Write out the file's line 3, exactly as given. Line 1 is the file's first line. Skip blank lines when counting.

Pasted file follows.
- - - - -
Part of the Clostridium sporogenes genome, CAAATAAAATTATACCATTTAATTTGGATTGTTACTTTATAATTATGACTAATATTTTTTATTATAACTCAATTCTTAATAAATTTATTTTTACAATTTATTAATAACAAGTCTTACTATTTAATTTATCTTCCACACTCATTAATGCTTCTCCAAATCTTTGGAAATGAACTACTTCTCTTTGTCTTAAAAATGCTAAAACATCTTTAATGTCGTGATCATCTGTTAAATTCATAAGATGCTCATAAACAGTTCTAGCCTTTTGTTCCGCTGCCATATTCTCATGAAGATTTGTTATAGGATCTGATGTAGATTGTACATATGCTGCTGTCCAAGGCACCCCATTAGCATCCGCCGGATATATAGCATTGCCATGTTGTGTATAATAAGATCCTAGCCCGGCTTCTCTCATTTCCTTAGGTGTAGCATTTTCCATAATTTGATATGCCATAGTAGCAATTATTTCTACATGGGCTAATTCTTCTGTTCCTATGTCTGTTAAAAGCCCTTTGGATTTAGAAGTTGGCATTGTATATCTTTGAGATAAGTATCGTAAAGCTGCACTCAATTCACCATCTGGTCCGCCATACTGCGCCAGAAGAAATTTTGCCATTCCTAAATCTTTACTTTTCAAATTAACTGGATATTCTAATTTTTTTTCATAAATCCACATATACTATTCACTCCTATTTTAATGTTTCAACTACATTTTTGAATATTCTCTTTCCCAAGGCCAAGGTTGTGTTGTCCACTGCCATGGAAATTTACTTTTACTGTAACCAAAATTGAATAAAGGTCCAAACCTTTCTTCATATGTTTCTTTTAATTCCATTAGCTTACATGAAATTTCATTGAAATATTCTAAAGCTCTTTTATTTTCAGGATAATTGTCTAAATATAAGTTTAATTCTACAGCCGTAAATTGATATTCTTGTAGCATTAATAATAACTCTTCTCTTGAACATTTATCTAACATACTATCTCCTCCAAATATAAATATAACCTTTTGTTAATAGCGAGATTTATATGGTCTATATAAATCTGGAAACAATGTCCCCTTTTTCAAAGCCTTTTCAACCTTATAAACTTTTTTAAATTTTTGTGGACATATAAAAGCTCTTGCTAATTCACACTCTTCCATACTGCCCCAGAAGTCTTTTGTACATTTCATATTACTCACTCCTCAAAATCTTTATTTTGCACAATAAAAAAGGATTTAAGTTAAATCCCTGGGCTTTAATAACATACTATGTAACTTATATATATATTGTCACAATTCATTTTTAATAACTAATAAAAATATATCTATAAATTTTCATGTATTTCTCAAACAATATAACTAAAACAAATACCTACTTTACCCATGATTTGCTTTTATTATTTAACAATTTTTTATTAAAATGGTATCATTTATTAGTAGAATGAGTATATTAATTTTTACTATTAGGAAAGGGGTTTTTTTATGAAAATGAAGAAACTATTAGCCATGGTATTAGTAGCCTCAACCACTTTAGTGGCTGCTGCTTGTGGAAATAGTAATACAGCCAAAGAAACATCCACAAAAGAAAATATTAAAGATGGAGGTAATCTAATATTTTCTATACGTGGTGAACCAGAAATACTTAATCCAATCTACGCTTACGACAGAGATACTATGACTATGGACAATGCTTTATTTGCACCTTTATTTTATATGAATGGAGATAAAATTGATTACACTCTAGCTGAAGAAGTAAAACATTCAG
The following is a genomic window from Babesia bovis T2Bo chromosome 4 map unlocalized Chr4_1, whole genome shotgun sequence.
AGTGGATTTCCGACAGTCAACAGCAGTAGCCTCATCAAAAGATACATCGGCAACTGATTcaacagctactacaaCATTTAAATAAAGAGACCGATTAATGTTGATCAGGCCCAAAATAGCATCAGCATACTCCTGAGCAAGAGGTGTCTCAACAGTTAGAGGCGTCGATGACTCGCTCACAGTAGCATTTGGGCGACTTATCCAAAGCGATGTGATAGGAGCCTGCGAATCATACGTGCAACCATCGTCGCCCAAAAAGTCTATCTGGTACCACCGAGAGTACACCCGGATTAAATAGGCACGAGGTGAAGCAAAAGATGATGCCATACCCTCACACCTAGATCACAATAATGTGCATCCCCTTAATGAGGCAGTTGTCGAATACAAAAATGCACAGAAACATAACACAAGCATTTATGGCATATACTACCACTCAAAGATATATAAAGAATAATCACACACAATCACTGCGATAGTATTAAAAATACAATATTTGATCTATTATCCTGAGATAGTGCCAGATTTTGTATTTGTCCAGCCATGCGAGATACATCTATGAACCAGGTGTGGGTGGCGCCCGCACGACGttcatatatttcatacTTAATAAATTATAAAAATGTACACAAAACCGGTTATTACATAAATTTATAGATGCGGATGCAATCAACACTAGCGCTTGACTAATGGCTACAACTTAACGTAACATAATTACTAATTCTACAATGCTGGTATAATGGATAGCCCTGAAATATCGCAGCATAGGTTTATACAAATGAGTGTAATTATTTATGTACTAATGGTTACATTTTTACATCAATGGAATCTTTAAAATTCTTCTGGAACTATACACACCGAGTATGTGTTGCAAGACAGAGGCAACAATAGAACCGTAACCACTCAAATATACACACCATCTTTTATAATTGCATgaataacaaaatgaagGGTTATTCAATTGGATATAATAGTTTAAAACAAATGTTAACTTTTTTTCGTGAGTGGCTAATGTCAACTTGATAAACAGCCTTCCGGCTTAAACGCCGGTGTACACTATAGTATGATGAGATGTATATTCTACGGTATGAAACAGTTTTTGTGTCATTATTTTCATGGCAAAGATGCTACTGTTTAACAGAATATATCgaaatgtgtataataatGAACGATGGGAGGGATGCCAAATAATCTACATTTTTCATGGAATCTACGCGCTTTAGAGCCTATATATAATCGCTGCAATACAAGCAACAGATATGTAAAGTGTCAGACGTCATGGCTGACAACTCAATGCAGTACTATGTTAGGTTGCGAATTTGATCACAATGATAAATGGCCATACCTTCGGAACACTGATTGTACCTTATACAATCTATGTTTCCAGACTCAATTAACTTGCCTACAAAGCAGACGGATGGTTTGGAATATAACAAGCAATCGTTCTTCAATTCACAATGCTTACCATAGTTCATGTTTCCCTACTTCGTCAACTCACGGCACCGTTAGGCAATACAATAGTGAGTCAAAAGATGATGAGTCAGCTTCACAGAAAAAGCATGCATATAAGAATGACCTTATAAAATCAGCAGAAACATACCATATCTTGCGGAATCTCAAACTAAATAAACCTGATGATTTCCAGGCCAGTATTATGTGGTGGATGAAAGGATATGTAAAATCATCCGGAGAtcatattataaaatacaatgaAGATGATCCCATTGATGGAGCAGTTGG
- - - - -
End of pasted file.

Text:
AGTGGATTTCCGACAGTCAACAGCAGTAGCCTCATCAAAAGATACATCGGCAACTGATTcaacagctactacaaCATTTAAATAAAGAGACCGATTAATGTTGATCAGGCCCAAAATAGCATCAGCATACTCCTGAGCAAGAGGTGTCTCAACAGTTAGAGGCGTCGATGACTCGCTCACAGTAGCATTTGGGCGACTTATCCAAAGCGATGTGATAGGAGCCTGCGAATCATACGTGCAACCATCGTCGCCCAAAAAGTCTATCTGGTACCACCGAGAGTACACCCGGATTAAATAGGCACGAGGTGAAGCAAAAGATGATGCCATACCCTCACACCTAGATCACAATAATGTGCATCCCCTTAATGAGGCAGTTGTCGAATACAAAAATGCACAGAAACATAACACAAGCATTTATGGCATATACTACCACTCAAAGATATATAAAGAATAATCACACACAATCACTGCGATAGTATTAAAAATACAATATTTGATCTATTATCCTGAGATAGTGCCAGATTTTGTATTTGTCCAGCCATGCGAGATACATCTATGAACCAGGTGTGGGTGGCGCCCGCACGACGttcatatatttcatacTTAATAAATTATAAAAATGTACACAAAACCGGTTATTACATAAATTTATAGATGCGGATGCAATCAACACTAGCGCTTGACTAATGGCTACAACTTAACGTAACATAATTACTAATTCTACAATGCTGGTATAATGGATAGCCCTGAAATATCGCAGCATAGGTTTATACAAATGAGTGTAATTATTTATGTACTAATGGTTACATTTTTACATCAATGGAATCTTTAAAATTCTTCTGGAACTATACACACCGAGTATGTGTTGCAAGACAGAGGCAACAATAGAACCGTAACCACTCAAATATACACACCATCTTTTATAATTGCATgaataacaaaatgaagGGTTATTCAATTGGATATAATAGTTTAAAACAAATGTTAACTTTTTTTCGTGAGTGGCTAATGTCAACTTGATAAACAGCCTTCCGGCTTAAACGCCGGTGTACACTATAGTATGATGAGATGTATATTCTACGGTATGAAACAGTTTTTGTGTCATTATTTTCATGGCAAAGATGCTACTGTTTAACAGAATATATCgaaatgtgtataataatGAACGATGGGAGGGATGCCAAATAATCTACATTTTTCATGGAATCTACGCGCTTTAGAGCCTATATATAATCGCTGCAATACAAGCAACAGATATGTAAAGTGTCAGACGTCATGGCTGACAACTCAATGCAGTACTATGTTAGGTTGCGAATTTGATCACAATGATAAATGGCCATACCTTCGGAACACTGATTGTACCTTATACAATCTATGTTTCCAGACTCAATTAACTTGCCTACAAAGCAGACGGATGGTTTGGAATATAACAAGCAATCGTTCTTCAATTCACAATGCTTACCATAGTTCATGTTTCCCTACTTCGTCAACTCACGGCACCGTTAGGCAATACAATAGTGAGTCAAAAGATGATGAGTCAGCTTCACAGAAAAAGCATGCATATAAGAATGACCTTATAAAATCAGCAGAAACATACCATATCTTGCGGAATCTCAAACTAAATAAACCTGATGATTTCCAGGCCAGTATTATGTGGTGGATGAAAGGATATGTAAAATCATCCGGAGAtcatattataaaatacaatgaAGATGATCCCATTGATGGAGCAGTTGG